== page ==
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wooden boat maintenance

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tim grasse View Drop Down
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    Posted: 08 Jan 12 at 11:11pm
Hi i may be getting a wooden moth but i was wondering what maintenance does a wooden boat require?
I heard that if you paint the hull with epoxy it will last longer and will be just like a fibreglass boat, is this true?
cheers tim
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SoggyBadger View Drop Down
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Post Options Post Options   Quote SoggyBadger Quote  Post ReplyReply Direct Link To This Post Posted: 09 Jan 12 at 8:00am
Originally posted by tim grasse

I heard that if you paint the hull with epoxy it will last longer and will be just like a fibreglass boat, is this true?


For epoxy to work in that way the boat has to be built using epoxy from the off. Every, and I mean every, square millimetre has to be covered inside and out. All screw and bolt holes have to be sealed too so that there's absolutely nowhere that water can get in.
Best wishes from deep in the woods

SB

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JimC View Drop Down
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Post Options Post Options   Quote JimC Quote  Post ReplyReply Direct Link To This Post Posted: 09 Jan 12 at 8:07am
No and well, maybe yes...

The main thing about a wood boat is you have to keep right on top of the maintenance. If you do, and especially if you make sure the boat is always properly covered and dry, and preferably kept indoors out of frost and snow over the winter, then a wood boat will last indefinitely - more so than a fibreglass boat I think. And what's more the actual amount of work need not be that great provided you do everything that needs doing just as soon as it needs it.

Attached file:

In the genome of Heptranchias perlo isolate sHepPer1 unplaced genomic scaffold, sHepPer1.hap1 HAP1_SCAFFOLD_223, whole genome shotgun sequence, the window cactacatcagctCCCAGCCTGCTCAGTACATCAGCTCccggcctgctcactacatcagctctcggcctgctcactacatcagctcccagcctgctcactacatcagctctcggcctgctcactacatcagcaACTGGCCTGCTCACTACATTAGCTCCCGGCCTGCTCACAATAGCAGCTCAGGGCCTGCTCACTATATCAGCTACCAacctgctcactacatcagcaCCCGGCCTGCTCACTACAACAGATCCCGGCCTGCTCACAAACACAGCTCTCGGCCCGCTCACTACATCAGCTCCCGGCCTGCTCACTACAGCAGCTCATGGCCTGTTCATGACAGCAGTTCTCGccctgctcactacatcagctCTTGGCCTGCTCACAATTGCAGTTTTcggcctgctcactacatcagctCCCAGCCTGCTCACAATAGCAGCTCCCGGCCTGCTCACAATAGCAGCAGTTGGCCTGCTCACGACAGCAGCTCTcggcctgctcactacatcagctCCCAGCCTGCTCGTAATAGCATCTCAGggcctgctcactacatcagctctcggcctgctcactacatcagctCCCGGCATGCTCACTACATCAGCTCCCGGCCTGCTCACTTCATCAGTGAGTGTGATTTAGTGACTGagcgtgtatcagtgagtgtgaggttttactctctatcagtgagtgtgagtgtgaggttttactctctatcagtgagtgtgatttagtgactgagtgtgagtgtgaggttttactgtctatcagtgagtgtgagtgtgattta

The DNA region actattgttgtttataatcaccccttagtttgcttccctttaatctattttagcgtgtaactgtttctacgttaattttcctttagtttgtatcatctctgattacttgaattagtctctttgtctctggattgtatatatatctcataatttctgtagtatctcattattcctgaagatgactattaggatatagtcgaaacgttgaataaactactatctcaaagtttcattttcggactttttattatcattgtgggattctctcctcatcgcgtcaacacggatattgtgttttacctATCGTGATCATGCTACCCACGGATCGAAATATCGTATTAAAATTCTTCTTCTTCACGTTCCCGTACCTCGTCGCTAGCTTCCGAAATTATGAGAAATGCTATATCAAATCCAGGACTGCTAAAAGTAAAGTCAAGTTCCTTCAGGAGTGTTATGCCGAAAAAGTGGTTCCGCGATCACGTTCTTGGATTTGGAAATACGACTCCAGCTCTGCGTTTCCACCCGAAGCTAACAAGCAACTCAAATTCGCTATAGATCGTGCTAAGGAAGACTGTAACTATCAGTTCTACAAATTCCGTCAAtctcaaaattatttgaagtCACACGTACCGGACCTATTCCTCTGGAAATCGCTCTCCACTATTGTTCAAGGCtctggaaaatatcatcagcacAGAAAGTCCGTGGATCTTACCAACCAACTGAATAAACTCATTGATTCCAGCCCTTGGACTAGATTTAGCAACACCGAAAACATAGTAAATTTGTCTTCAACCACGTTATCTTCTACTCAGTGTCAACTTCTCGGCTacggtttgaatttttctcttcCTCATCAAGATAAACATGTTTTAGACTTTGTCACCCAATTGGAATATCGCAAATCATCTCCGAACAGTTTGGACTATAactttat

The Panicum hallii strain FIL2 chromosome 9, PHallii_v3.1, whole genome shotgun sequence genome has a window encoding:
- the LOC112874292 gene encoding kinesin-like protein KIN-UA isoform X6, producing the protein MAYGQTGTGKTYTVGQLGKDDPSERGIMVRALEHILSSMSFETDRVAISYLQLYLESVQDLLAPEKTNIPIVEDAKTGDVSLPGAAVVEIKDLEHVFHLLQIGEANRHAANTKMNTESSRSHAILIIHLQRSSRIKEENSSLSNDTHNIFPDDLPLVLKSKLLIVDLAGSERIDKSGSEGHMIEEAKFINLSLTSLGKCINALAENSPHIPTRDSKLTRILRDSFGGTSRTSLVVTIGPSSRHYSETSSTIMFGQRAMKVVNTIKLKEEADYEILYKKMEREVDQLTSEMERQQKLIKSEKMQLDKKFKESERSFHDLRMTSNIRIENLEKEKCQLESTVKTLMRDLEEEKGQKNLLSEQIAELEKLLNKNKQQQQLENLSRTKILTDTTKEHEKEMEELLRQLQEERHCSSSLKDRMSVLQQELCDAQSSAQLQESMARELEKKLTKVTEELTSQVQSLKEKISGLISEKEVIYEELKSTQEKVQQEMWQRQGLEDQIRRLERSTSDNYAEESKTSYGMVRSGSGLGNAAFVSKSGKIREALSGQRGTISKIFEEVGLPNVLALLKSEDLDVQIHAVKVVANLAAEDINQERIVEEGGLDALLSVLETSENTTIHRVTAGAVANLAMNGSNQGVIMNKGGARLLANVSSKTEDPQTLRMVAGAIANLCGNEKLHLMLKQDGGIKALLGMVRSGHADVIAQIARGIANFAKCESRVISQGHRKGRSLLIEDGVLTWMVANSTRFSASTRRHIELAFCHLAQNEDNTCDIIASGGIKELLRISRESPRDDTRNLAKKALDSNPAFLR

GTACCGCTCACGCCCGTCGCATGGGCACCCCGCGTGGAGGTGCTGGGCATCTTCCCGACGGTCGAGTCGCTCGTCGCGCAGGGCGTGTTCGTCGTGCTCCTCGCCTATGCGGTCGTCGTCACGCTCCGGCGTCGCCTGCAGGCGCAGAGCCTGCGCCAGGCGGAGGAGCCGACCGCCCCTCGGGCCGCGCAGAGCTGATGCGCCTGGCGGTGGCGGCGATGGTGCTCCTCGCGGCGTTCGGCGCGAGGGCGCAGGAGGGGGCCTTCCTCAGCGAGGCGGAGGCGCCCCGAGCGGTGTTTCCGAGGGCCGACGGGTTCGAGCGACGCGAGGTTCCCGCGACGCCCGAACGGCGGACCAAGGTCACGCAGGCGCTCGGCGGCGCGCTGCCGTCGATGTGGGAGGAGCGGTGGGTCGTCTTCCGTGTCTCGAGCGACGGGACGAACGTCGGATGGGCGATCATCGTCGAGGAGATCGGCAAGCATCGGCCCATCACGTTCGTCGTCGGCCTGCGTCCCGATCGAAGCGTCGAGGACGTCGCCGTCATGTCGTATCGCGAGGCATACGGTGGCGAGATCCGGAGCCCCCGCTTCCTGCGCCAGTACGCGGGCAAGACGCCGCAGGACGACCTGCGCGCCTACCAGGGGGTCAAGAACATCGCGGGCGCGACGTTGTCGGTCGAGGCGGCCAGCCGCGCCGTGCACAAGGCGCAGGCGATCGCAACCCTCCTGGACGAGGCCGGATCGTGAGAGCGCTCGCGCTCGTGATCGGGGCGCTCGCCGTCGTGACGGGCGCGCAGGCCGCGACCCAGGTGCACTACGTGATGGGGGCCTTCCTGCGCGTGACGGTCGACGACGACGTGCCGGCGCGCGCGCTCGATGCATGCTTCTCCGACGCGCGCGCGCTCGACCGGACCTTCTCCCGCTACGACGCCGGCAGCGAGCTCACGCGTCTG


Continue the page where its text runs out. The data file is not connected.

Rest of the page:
But if you don't keep up with the maintenance - keeping her covered properly *all* the time, touching up the varnish if there are scratches, dealing with any little cracks that collect water, and especially if you let water accumulate in the boat and worst of all freeze, then a wood boat can turn from first class condition to wreck surprisingly quickly.

Personally I think you really need undercover storage if you have a wood boat, if for no other reason than if a maintenance job does come up and you are too busy to deal with it then you can put the boat in there and out of the weather while you get round to it.

Edited by JimC - 09 Jan 12 at 8:13am
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PeterV View Drop Down
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Post Options Post Options   Quote PeterV Quote  Post ReplyReply Direct Link To This Post Posted: 09 Jan 12 at 5:51pm
Conventional paints and varnishes have stood the test of time pretty well.  As said, the boat needs a good cover, should always be propped up so that any water can drain out of it and preferably should be kept indoors during the worst of the winter.  I repaint my Finn's hull about every 3 years and add a coat of varnish to the decks every one or two years.  If the boat is in poor condition there's a lot of work involved, if it's good then this is sufficient.  If there's any damage rectify it immediately, a dab of varnish or paint to cover any bare wood, then sort it out properly in the winter.
PeterV
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winging it View Drop Down
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Post Options Post Options   Quote winging it Quote  Post ReplyReply Direct Link To This Post Posted: 09 Jan 12 at 7:18pm
and from here Tim you move over to cvrda.org, home of woodie lovers everywhere and the natural habitat of experts like Jim and Peter.  We have a great band of moth enthusiasts too!
the same, but different...

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